Photography Brad Walls knows that squash is a geometric sport
Photographyphotography

Brad Walls knows that squash is a geometric sport

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Tommaso Berra
Squash | Collater.al

It could not have been easy to fly a drone inside a 20-square-meter squash court, but photographer Brad Walls felt it was the only way to enhance geometry and movement in a few shots. The “Vacant” series depicts the geometry of bodies, moving a choreographed within scenes inspired by surrealism and retro-futurism.
The idea of choosing that particular location came from a visit by the artist to the squash court in which he played in his high school days. The empty space the lines of the field inspired the artist to create one of his aerial series, which had at its center the human body detached from the context but perfectly inserted into the geometric layout.

Squash | Collater.al

One of Brad Walls’ challenges was to avoid a claustrophobic effect, so white is the predominant color in the shots, repeated even in the models’ clothes, a choice that would make even Wimbledon organizers happy.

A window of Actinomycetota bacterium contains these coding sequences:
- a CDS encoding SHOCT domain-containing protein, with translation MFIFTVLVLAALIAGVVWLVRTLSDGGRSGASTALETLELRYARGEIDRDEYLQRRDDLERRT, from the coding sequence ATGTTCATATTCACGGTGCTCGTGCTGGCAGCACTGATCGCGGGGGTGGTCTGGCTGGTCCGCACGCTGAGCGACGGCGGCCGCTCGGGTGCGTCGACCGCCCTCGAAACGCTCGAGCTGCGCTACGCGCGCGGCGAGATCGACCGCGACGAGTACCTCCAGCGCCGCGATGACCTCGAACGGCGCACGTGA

The clothes themselves are an element that reinforces the concept of retrofuturism, creating a tension between past and future through the inclusion of a futuristic wardrobe in an 80s context such as the squash court.
Looking forward to publishing his first book, due out in the fall and titled “Pools from Above,” Brad Walls defined “Vacant” as follows: “Geometry provides a hint at consistency in an ever inconsistent world. Innately, humans are drawn to it. Me, maybe more so”.

Squash | Collater.al
Squash | Collater.al
Squash | Collater.al
Squash | Collater.al
Squash | Collater.al
Squash | Collater.al
Photographyphotography
Written by Tommaso Berra
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